Balance - for Ourselves and the Earth

Whenever we are standing we are balancing. For most of our lives, we are so adept at it that we don't notice the constant adjustments of the body, feedback from the smallest of movements that prompts a nerve to fire, a muscle to contract, in order to keep our center of mass over our feet. In asana practice, we intentionally challenge our balance, lifting one leg off the ground in tree pose, or warrior III, making our base of support small and taking away the most natural mechanism of balance, which is the cooperation between our two legs.

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Yoga is a practice of finding and maintaining balance. In many ways, the world is out of balance. I think that we all sense that at some level. We may not be able to explain what is wrong, but we know something is. That's why we are anxious about the future, overwhelmed, stressed out. We may not know exactly how, but we sense that humans are the cause of the imbalance.

The climate crisis is the most global and overwhelming symptom of the imbalance that humans are causing. Why is this happening? For most of our existence, humans lived in close relationship to all the life around them - the local plants and animals that provided them with food. They understood the natural cycles and rhythms of the seasons, which plants were safe for food, which had medicinal properties, and which needed to be avoided. They passed this knowledge from one generation to another, and they understood the essential relationships and interconnectedness of nature, including themselves. They took what they needed to live and knew to not take too much. They understood they were caretakers of the balance, and that their life and that of future generations depended on how well they maintained balance and harmony in their society and in the nature around them. These concepts, of the human role in maintaining harmony and balance, are widespread in indigenous cultures.

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The widespread modern view of the world is not as a complex living system that we are part of, but as resources for us to use. It doesn't see humans as caretakers of the balance, simply as takers. There's little respect for even obvious limits, and no respect for the needs of future generations. How else can we explain pumping fresh water out of aquifers faster than it is being replenished, using the water for our own short-term benefit and passing on a degraded, desiccated land to future generations? How else can we explain the destruction of ancient rainforests which hold species we don't even yet know, with genomes that could cure diseases, driving species to extinction and precluding future generations any opportunity to know, study, experience and love them? The examples of this ignorance and arrogance seem endless.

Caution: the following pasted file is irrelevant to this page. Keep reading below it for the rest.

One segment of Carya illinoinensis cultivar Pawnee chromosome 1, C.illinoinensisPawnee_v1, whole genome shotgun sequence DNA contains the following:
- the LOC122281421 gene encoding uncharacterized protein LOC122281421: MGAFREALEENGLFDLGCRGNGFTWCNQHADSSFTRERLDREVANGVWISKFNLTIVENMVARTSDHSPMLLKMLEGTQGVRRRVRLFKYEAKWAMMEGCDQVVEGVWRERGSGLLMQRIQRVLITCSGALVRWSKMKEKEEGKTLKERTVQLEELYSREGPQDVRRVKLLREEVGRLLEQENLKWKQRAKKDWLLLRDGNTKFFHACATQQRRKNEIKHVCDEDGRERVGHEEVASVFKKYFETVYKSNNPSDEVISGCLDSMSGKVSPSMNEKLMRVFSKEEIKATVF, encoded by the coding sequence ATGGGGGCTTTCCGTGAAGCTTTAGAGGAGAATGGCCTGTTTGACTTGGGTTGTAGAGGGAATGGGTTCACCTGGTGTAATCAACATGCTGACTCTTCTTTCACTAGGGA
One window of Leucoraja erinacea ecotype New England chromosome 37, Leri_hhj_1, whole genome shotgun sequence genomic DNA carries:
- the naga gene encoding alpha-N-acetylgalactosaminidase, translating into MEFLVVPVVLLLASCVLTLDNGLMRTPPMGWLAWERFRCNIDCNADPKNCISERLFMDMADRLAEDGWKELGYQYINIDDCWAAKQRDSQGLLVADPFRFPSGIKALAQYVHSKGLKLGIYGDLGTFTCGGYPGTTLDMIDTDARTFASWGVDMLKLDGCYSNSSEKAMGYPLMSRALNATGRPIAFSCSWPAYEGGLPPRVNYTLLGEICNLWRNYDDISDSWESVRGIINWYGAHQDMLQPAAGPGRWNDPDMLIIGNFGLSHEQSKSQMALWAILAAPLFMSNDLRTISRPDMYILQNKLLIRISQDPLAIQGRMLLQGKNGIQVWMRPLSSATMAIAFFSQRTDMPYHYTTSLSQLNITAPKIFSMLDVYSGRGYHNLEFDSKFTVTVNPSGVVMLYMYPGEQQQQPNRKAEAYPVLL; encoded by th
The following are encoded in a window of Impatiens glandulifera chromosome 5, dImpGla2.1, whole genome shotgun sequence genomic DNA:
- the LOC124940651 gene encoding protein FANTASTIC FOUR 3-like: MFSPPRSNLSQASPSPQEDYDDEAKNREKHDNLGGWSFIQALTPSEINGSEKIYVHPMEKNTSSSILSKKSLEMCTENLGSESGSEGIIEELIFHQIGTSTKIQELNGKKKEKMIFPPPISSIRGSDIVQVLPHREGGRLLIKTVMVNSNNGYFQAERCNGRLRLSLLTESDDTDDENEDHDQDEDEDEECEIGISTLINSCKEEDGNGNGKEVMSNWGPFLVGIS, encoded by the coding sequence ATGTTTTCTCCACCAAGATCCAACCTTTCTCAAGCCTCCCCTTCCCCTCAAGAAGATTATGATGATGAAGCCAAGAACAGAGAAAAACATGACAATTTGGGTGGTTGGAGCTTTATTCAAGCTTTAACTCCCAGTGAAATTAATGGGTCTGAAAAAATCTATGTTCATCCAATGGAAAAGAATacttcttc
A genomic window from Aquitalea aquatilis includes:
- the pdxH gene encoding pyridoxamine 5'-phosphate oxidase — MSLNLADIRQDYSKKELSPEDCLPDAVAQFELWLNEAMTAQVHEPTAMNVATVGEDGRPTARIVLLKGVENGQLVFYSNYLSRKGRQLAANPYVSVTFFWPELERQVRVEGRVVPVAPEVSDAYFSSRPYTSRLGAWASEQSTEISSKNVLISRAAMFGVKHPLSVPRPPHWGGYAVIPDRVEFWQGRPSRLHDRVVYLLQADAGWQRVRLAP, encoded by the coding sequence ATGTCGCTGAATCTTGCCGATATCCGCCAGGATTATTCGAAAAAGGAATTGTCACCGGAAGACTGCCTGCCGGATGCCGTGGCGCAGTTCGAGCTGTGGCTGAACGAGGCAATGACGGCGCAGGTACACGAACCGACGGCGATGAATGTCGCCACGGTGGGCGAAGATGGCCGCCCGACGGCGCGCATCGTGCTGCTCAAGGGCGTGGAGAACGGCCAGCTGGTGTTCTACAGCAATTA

The solution lies in the hearts of humanity. We have to wake up once again to the ancient wisdom that balance is essential, and that as Peruvian spiritual teacher Arkan Lushwala has said, "Ours is the task of taking care of everything else. This is what humans do - use their creativity, their ability to create beauty, art, to create an energy, a vibration, that goes everywhere and keeps things in balance."

This is the yoga that we need to practice at this time, a yoga deeply rooted in restoring balance and holding the center. Each person must find their own balance, and most of us start practicing from a state of profound imbalance - our various forms of disease and distress are evidence. We've been out of balance in our lives for so long that it seems normal, even though awful. As soon as we understand that imbalance isn't the state we're intended to be in, we begin to see our lives in a new way, and our practice can lead us back into balance of body, mind and spirit.

When we find our personal balance, we may find ourselves looking at the imbalanced world around us, the world we used to live our stressed out lives in and think was normal, as profoundly abnormal and in desperate need of care. Then we can use our creativity, our own unique abilities, to create an energy, a vibration, that helps bring the world back into balance. We become caretakers once again.

Galen Tromble1 Comment